Become an Encyclopedia (Or Make One)
RPG source books can be huge, let alone the copious amounts of supplement material each system can carry. No one can stay entirely on top of all that game knowledge (short of working on tabletops for a living), but you need to know where to look. Part of this “smarter-not-harder” model is knowing exactly where common rules or statistics are listed. Some systems are generous, providing the means to aid with this, usually as added products.
For example, GM screens normally have this information listed and are a huge help running a campaign. However, even these tools cannot cover everything, and they can’t accommodate for special rules that may apply to your players due to class, race, skill, etc. One option is to study and memorize the approximations of where thing are. You don’t need to know that the rules for melee combat are exactly on page 273, but knowing that they are ‘in Chapter Four of the core book, about 12 pages in’ can be much more helpful than you may think. Additionally, knowing that approximation eventually leads to knowing the exact page number. (This is how veteran GMs do it.) If this seems like something you may not be up to doing, then make a cheat sheet and organize it in whatever manner makes sense to you.
The goal is so you can easily refer to your personalize guidebook when you need to check a rule or ability, without having to scour the indexes of multiple source books trying to find the answer. A tip to help with this: ask your players to denote book and page numbers on their character sheets when they take special abilities or acquire special gear. That way, when you look at them like they’re talking Klingon long into the campaign and you’ve forgotten (it’ll happen), they can tell you the book and page number for the information you need. Besides, what’s smarter than effectively getting your players to track all the crazy things they are doing for you?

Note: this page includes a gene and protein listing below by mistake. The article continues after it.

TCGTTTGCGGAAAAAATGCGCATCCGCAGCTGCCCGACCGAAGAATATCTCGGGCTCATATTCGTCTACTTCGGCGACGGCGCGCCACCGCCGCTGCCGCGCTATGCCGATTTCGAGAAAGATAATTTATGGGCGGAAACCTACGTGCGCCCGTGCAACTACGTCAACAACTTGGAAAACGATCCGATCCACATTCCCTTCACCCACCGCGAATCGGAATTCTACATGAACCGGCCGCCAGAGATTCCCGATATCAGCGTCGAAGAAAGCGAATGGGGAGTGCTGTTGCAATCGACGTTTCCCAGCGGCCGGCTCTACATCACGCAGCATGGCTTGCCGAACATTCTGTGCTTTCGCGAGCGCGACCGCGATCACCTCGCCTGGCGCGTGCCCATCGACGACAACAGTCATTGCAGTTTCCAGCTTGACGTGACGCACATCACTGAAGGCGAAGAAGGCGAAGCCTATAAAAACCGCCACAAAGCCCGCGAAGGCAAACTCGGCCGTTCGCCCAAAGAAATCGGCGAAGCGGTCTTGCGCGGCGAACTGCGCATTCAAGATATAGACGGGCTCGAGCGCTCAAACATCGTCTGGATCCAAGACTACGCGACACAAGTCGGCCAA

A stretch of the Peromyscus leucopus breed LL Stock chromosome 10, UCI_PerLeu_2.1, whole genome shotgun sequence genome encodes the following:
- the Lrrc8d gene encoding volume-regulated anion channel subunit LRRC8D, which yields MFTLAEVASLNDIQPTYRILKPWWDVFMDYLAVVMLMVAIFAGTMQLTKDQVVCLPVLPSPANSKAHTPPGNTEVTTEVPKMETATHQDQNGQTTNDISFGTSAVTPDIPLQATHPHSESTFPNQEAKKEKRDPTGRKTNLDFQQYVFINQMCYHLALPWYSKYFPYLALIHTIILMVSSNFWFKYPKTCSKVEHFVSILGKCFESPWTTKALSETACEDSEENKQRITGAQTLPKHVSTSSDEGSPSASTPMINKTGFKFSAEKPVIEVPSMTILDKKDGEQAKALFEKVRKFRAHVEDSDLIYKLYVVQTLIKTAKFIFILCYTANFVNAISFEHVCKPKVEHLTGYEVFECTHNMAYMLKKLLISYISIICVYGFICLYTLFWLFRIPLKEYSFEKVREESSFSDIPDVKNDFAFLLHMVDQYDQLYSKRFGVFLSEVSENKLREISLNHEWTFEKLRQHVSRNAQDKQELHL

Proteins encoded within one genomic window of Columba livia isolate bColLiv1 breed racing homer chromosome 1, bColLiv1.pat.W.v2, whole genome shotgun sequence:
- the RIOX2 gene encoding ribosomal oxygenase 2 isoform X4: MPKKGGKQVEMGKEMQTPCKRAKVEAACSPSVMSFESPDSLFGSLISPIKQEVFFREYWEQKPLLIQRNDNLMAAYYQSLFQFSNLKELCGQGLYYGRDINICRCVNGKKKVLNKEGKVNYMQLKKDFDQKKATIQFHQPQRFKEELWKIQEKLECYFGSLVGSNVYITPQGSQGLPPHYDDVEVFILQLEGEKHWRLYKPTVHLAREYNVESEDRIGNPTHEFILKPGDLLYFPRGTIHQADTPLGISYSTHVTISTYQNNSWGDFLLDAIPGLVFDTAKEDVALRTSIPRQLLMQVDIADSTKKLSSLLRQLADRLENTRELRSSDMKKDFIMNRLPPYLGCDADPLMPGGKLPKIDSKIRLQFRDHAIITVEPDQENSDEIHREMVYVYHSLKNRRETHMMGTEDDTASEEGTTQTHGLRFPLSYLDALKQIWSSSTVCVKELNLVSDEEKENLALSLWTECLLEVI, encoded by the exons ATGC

While there is already a full segment solely for this trait, it really bears mentioning again. Running a game is not something you can casually do on the fly. Okay, you can, but it’ll go poorly and your players are the ones who will suffer. You have to commit yourself to it, and give it the time it deserves. Think of it as a part time job where you get to make your own schedule. The more time you schedule yourself at a job, the more money you make. Schedule yourself for less time, and paying the bills and rent becomes difficult. The same holds true as a GM. The more time you spend on your game, the more fun and enjoyment everyone at the table will have. When you start neglecting the upkeep that it takes to maintain a game, it begins to show. Invest in your game and the payback is that you’ll have much more fun – and your players will too.
Next time, I’ll be talking about Improvisation (a personal favorite of my theater geek alter ego), reviewing how a GM can keep him or herself on their toes and look like a genius in the process. In the meantime, feel free to tell us about your own tales of generosity on our social media pages!